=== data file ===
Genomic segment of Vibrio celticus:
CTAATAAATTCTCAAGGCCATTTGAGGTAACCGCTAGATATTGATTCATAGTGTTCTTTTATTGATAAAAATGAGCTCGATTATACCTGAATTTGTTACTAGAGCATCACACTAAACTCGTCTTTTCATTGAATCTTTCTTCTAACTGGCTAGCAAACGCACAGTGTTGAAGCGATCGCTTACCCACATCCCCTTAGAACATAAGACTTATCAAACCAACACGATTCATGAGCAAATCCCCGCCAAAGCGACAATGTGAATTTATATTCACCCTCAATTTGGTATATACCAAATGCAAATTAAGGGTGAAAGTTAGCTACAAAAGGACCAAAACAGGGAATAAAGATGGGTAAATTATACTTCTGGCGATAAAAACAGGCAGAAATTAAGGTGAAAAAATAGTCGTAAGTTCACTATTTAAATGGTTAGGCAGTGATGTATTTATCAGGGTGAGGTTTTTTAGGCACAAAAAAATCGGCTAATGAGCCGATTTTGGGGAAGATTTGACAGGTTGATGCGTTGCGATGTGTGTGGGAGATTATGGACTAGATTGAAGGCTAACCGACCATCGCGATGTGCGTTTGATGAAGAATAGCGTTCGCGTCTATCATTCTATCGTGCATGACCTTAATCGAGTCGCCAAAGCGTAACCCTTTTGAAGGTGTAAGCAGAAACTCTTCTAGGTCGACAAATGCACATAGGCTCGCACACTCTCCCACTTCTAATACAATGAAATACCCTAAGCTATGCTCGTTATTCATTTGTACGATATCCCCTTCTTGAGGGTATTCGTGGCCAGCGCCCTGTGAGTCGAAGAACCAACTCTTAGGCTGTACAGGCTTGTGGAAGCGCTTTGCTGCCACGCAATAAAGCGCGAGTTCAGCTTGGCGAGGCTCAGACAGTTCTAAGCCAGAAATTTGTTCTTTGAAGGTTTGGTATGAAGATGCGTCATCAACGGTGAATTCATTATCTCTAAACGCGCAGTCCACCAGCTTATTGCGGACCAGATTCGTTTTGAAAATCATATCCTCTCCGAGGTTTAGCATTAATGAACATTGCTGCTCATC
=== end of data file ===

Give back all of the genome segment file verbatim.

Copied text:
Genomic segment of Vibrio celticus:
CTAATAAATTCTCAAGGCCATTTGAGGTAACCGCTAGATATTGATTCATAGTGTTCTTTTATTGATAAAAATGAGCTCGATTATACCTGAATTTGTTACTAGAGCATCACACTAAACTCGTCTTTTCATTGAATCTTTCTTCTAACTGGCTAGCAAACGCACAGTGTTGAAGCGATCGCTTACCCACATCCCCTTAGAACATAAGACTTATCAAACCAACACGATTCATGAGCAAATCCCCGCCAAAGCGACAATGTGAATTTATATTCACCCTCAATTTGGTATATACCAAATGCAAATTAAGGGTGAAAGTTAGCTACAAAAGGACCAAAACAGGGAATAAAGATGGGTAAATTATACTTCTGGCGATAAAAACAGGCAGAAATTAAGGTGAAAAAATAGTCGTAAGTTCACTATTTAAATGGTTAGGCAGTGATGTATTTATCAGGGTGAGGTTTTTTAGGCACAAAAAAATCGGCTAATGAGCCGATTTTGGGGAAGATTTGACAGGTTGATGCGTTGCGATGTGTGTGGGAGATTATGGACTAGATTGAAGGCTAACCGACCATCGCGATGTGCGTTTGATGAAGAATAGCGTTCGCGTCTATCATTCTATCGTGCATGACCTTAATCGAGTCGCCAAAGCGTAACCCTTTTGAAGGTGTAAGCAGAAACTCTTCTAGGTCGACAAATGCACATAGGCTCGCACACTCTCCCACTTCTAATACAATGAAATACCCTAAGCTATGCTCGTTATTCATTTGTACGATATCCCCTTCTTGAGGGTATTCGTGGCCAGCGCCCTGTGAGTCGAAGAACCAACTCTTAGGCTGTACAGGCTTGTGGAAGCGCTTTGCTGCCACGCAATAAAGCGCGAGTTCAGCTTGGCGAGGCTCAGACAGTTCTAAGCCAGAAATTTGTTCTTTGAAGGTTTGGTATGAAGATGCGTCATCAACGGTGAATTCATTATCTCTAAACGCGCAGTCCACCAGCTTATTGCGGACCAGATTCGTTTTGAAAATCATATCCTCTCCGAGGTTTAGCATTAATGAACATTGCTGCTCATC